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I’ll miss the youthful thrill of Claire’s Accessories – but the tween Mecca refused to grow up

From an adolescent rite of passage to struggling to stay open: how the tackiest shop on the high street lost its shine.

The first day I was allowed to go into “town” (hailing from rural Essex, that’s the local shopping centre, not London) with a friend – unsupervised by a parent – was a real cornerstone of my childhood.

We were 13, and looking back, we had neither mobile phones nor contingency plans, and my mum must have been sat at home for the entire two hours scared shitless, waiting for when she could pick me up again (by the Odeon carpark, 3pm sharp).

Finally free from the constraints of traipsing around department stores bound by the shackles of an adult, my friend and I had the most grown-up afternoon we could imagine; Starbucks Frappuccinos (size: tall – we weren’t made of money), taking pictures on a pink digital camera in the H&M changing rooms, and finally, making a beeline for tween Mecca: Claire’s Accessories.

As a beauty journalist, I’m pretty sure Saturdays spent running amok among the diamante earrings, bow hairbands and fluffy notebooks had an influence on my career path.

I spent hours poring over every rack of clip-on earrings, getting high on the fumes of strawberry lipbalm and the alcohol used to clean freshly pierced toddlers’ ears.

Their slogan, “Where getting ready is half the fun”, still rings true for me ten years on, as I stand on the edge of dancefloors, bored and waiting until my peers are suitably drunk to call it a night, yet revelling in just how great my painstakingly applied false lashes look.

The slogan on a Claire's receipt. Photo: Flickr

On Monday, Claire’s Accessories US filed for bankruptcy, after they were lumbered with insurmountable debts since being taken over by Apollo Global Management in 2007. Many of the US-based stores are closing. While the future of Claire’s in the UK looks uncertain, it may be the next high street retailer – suffering from the surge of online shopping – to follow in Toys R Us’ footsteps.

As much as I hate to say it, this is unsurprising, considering Claire’s commitment to remain the tackiest retailer on the high street.

With the huge rise of interest in beauty from younger age groups – credit where credit’s due, YouTube – Claire’s has remained steadfast in its core belief in taffeta, rhinestone and glitter.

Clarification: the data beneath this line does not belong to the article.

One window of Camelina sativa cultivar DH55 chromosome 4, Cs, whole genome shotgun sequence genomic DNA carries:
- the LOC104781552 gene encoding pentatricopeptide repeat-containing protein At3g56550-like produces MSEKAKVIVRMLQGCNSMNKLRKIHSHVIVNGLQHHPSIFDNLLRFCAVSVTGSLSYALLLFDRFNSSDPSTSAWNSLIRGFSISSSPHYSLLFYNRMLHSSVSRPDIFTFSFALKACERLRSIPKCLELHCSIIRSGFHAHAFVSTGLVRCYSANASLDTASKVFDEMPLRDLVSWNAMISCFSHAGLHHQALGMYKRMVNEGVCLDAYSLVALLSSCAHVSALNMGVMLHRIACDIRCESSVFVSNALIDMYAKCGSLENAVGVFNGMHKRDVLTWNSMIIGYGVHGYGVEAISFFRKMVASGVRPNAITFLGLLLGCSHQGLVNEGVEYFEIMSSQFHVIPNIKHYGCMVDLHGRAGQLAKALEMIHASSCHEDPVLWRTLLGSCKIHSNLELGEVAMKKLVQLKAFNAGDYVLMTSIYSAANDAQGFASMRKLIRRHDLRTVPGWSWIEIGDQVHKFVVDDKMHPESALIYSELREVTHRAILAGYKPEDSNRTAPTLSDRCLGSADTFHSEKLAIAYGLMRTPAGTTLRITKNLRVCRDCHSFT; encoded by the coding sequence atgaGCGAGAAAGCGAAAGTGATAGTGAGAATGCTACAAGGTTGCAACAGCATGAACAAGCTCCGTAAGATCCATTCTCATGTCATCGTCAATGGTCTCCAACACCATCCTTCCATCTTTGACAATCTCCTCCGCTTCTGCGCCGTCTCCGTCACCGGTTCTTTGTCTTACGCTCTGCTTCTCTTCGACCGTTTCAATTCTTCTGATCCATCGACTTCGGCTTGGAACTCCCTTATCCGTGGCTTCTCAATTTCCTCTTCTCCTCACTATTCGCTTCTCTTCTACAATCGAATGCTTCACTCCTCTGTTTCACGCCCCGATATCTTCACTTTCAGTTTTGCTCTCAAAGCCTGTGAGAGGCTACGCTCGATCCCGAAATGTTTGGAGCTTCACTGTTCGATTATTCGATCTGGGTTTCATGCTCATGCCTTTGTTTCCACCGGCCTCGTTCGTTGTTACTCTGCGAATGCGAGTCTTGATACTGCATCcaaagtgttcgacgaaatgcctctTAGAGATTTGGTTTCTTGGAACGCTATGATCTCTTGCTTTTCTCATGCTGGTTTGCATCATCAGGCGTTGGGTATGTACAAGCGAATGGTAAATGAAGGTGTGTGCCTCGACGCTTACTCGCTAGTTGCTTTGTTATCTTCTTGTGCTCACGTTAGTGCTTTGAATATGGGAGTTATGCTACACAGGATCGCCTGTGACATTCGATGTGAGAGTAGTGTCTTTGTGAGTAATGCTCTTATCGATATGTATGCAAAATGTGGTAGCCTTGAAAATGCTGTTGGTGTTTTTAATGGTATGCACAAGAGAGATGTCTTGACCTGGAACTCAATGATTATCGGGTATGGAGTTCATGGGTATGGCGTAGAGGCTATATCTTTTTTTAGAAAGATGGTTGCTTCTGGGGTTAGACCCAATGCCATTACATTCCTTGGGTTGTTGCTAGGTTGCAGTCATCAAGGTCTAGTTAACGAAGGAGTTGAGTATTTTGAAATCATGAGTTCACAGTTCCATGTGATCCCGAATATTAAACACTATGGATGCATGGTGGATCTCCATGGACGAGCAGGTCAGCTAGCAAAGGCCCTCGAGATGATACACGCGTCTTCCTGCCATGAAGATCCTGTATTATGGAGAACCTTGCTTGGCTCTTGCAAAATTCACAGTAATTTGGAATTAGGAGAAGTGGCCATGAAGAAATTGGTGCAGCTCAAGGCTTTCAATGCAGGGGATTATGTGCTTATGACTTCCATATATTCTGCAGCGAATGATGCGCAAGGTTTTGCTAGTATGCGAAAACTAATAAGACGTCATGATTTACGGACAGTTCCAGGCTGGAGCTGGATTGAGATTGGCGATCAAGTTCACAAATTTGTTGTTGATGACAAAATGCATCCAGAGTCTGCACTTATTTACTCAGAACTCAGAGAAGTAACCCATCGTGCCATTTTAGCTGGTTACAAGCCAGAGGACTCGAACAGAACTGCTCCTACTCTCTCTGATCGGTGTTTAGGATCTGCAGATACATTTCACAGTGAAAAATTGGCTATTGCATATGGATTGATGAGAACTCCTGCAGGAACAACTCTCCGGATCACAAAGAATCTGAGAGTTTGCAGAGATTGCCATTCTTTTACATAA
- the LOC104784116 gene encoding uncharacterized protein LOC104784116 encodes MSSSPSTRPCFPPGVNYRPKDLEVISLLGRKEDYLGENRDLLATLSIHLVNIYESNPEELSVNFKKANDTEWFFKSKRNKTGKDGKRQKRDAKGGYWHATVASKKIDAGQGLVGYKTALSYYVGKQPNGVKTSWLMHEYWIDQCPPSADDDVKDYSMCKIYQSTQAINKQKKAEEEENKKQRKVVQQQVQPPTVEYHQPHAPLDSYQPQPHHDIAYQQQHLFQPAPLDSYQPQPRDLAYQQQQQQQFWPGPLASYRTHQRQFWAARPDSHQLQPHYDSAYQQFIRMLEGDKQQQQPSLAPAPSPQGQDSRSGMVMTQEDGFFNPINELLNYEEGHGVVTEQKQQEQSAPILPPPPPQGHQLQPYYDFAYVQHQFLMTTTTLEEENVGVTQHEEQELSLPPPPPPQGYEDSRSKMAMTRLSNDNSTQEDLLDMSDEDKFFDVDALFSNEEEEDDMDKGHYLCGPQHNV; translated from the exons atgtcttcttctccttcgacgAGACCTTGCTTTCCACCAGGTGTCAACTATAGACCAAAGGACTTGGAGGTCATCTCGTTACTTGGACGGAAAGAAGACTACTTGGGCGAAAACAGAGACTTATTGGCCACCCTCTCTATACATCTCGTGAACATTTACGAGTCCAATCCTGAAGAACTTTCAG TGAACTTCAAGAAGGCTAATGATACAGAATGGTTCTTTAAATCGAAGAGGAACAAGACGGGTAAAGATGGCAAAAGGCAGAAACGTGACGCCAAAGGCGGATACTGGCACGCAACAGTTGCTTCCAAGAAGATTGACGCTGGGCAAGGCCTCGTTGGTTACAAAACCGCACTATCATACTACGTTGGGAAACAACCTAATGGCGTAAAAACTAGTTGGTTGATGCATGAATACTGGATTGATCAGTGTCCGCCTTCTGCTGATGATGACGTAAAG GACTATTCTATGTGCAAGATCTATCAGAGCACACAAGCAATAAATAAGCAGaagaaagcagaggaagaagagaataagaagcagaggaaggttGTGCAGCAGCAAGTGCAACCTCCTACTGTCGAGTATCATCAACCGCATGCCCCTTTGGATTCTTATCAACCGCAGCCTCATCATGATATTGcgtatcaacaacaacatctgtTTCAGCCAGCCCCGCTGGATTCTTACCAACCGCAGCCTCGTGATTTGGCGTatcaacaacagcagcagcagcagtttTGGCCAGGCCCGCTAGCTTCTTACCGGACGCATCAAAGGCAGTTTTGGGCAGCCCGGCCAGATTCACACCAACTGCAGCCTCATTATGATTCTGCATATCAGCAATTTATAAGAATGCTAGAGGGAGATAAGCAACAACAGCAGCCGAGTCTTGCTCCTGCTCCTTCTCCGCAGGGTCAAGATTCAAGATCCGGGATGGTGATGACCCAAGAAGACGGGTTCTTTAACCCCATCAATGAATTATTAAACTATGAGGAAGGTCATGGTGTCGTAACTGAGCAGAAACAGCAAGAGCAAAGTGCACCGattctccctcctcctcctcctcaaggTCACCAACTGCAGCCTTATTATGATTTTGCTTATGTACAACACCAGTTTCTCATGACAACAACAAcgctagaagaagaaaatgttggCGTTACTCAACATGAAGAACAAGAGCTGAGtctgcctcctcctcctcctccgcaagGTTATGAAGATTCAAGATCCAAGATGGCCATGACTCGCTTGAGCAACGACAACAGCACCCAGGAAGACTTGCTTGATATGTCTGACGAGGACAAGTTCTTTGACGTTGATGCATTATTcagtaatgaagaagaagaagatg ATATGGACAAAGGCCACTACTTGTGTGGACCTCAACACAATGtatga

In my local Superdrug (parallel to the Claire’s Accessories, a few doors down from the McDonald’s where we would sit, sans purchase, maxed out after our Lipsmacker and bath bomb-filled jaunt), there are signs plastered all over the new Makeup Revolution concealer stand: “ENQUIRE WITH STAFF FOR STOCK”. A group of young girls nervously designate one among them to do the enquiring.

Such is the popularity of the three-week-old concealer, made infamous by YouTube videos entitled things like “I CANNOT BELIEVE THIS CONCEALER!” and “FULL COVERAGE AND £4!!!”, no stock is on display for fear of shoplifters.

The concealer is cheap, available on the high street, comparable to high-end brands and favoured by popular YouTube “beauty gurus”, giving young girls a portal into “adult life”, with Happy Meal money.

It’s unlikely 13-year-olds even own eye bags large enough to warrant a full coverage concealer, but they’re savvy enough to know that they can now get good quality makeup and accessories, without going any higher than Claire’s price points.

They have naturally outgrown a retailer that refuses to grow with them; it’s simply not sustainable on Claire’s part to sell babyish items to a market who no longer want babyish things.

Adulthood is catching up with this new breed of teenagers faster than ever, and they’ve decided it’s time to put away childish things.

Tweenagers of 2018 won’t miss Claire’s Accessories if it goes. The boarded-up purple signage would leave craters in shopping centre walls soon to be filled with the burgundy sheen of a new Pret.

But I will. Maybe not constantly – it’s not as if Primark has stopped selling jersey dresses, or Topshop their Joni jeans – it’ll be more of a slow burn. I’ll mourn the loss of Claire’s the next time a pang of nostalgia for blue-frosted shadow hits me, or when it’s Halloween eve and I realise I’m bereft of a pair of cat ears. But when the time comes, there’s always Amazon Prime.

Amelia Perrin is a freelance beauty and lifestyle journalist.